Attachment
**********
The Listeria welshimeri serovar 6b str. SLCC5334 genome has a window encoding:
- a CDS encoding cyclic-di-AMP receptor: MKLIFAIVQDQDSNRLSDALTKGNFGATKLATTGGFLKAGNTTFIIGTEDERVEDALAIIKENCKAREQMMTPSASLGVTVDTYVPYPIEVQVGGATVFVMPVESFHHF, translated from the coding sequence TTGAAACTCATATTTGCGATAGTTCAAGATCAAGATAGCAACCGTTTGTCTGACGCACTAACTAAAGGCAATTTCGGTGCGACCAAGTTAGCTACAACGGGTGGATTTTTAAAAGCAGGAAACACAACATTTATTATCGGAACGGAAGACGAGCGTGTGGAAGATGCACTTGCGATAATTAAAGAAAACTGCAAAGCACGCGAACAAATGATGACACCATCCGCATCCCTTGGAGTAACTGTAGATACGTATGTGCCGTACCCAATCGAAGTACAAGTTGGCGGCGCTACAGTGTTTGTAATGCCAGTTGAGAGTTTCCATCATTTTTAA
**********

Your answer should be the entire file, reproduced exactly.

The Listeria welshimeri serovar 6b str. SLCC5334 genome has a window encoding:
- a CDS encoding cyclic-di-AMP receptor: MKLIFAIVQDQDSNRLSDALTKGNFGATKLATTGGFLKAGNTTFIIGTEDERVEDALAIIKENCKAREQMMTPSASLGVTVDTYVPYPIEVQVGGATVFVMPVESFHHF, translated from the coding sequence TTGAAACTCATATTTGCGATAGTTCAAGATCAAGATAGCAACCGTTTGTCTGACGCACTAACTAAAGGCAATTTCGGTGCGACCAAGTTAGCTACAACGGGTGGATTTTTAAAAGCAGGAAACACAACATTTATTATCGGAACGGAAGACGAGCGTGTGGAAGATGCACTTGCGATAATTAAAGAAAACTGCAAAGCACGCGAACAAATGATGACACCATCCGCATCCCTTGGAGTAACTGTAGATACGTATGTGCCGTACCCAATCGAAGTACAAGTTGGCGGCGCTACAGTGTTTGTAATGCCAGTTGAGAGTTTCCATCATTTTTAA